A Democratic state lawmaker from Buffalo is urging U.S. Sen. Charles Schumer to oppose President Obama’s proposed tax on financial institutions.

Assemblyman Sam Hoyt says he believes the tax, which Obama calls a “Financial Crisis Responsibility Fee” (FCRF) “will harm the banking industry’s ability to provide credit market services, which will in turn impair financial recovery.”  Banking is a major employer in Buffalo, where HSBC and M&T Bank have corporate offices.

Hoyt’s money graf:

As you know, the FCRF would impose a .15 percent tax on the covered liabilities of banks and other financial institutions. This punitive tax would negatively impact the ability to leverage capital for private-sector business, which will in turn damage employment and investment conditions. A stronger focus on collecting outstanding Troubled Asset Relief Program (TARP) funds appears to be a more reasonable option. As New York State struggles with the worst financial crisis since the Great Depression, wrestling with a multi-billion dollar state deficit that has ballooned largely because of the state’s position as the center of the banking industry, it is imperative that the financial sector be given every opportunity to rebound. The FCRF is no such opportunity for growth.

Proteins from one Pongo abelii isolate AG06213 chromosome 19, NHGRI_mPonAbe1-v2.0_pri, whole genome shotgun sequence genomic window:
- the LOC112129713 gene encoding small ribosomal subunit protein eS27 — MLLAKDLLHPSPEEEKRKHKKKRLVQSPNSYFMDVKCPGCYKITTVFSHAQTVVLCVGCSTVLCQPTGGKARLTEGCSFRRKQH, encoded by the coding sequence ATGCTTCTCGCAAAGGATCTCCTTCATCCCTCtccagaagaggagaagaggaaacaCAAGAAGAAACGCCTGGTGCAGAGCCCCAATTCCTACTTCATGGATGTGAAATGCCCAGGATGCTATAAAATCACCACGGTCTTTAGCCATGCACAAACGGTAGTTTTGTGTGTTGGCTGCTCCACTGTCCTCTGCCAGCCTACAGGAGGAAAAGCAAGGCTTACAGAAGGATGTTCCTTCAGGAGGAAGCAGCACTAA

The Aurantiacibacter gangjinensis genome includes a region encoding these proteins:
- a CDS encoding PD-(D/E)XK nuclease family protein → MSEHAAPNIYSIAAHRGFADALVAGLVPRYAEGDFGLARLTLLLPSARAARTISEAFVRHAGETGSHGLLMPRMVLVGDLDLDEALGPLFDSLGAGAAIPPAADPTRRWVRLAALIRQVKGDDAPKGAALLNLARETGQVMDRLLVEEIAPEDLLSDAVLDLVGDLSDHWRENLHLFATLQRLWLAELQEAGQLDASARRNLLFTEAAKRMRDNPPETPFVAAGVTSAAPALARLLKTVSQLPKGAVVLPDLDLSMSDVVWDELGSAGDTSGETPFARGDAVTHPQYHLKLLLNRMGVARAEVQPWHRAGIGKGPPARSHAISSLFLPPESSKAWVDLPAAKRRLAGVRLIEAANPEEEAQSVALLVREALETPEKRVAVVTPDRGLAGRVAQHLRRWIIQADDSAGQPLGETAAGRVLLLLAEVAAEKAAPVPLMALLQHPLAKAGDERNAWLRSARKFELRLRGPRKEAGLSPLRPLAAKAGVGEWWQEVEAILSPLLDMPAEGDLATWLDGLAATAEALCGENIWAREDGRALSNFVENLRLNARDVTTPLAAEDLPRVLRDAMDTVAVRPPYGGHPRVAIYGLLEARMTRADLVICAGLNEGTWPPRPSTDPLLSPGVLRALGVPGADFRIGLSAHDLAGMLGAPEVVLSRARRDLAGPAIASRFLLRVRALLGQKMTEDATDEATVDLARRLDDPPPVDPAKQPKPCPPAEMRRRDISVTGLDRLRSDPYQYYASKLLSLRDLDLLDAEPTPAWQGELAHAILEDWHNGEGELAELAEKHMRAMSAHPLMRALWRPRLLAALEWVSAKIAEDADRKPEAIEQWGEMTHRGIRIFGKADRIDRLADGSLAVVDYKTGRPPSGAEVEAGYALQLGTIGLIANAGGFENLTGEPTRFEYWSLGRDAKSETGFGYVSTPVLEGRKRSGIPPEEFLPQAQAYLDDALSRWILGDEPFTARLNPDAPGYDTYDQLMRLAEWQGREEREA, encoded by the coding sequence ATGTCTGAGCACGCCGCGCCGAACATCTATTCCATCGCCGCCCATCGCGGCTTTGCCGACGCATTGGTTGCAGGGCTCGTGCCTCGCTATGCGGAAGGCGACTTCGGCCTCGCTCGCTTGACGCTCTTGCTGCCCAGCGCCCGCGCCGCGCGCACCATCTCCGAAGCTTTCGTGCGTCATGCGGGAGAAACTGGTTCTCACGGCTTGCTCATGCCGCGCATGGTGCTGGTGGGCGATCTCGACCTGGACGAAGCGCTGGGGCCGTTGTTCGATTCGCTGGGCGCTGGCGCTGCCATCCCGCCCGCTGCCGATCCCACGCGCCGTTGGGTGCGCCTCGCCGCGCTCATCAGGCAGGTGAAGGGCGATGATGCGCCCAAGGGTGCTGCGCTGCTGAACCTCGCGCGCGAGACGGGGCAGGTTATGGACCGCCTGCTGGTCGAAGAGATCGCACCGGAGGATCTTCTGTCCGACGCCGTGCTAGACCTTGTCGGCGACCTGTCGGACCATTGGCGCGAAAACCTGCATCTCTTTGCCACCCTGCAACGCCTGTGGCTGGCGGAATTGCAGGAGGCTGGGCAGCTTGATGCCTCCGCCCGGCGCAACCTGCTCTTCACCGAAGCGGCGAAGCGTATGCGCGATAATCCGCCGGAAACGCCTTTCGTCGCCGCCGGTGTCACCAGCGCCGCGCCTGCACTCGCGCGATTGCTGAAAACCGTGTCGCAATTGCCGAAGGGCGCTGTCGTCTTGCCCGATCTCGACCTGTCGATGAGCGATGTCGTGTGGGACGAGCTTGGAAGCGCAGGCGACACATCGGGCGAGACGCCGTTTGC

Schumer, however, has come out in favor of the bank tax. Sen. Kirsten Gillibrand has said she is “concerned” about the tax, but her position otherwise seems unclear.  As this recent Times story noted: “The senator has yet to say whether she supports or opposes the Obama proposal, even as her potential rival for the Democratic nomination, Harold E. Ford Jr., positions himself as a defender of Wall Street, where he is getting much of his initial support. Instead, Ms. Gillibrand has proposed giving banks a break on the tax based on how many loans they provide to small businesses.”

Hoyt’s letter is posted here.

About the Author

E.J. McMahon

Edmund J. McMahon is Empire Center's founder and a senior fellow.

Read more by E.J. McMahon

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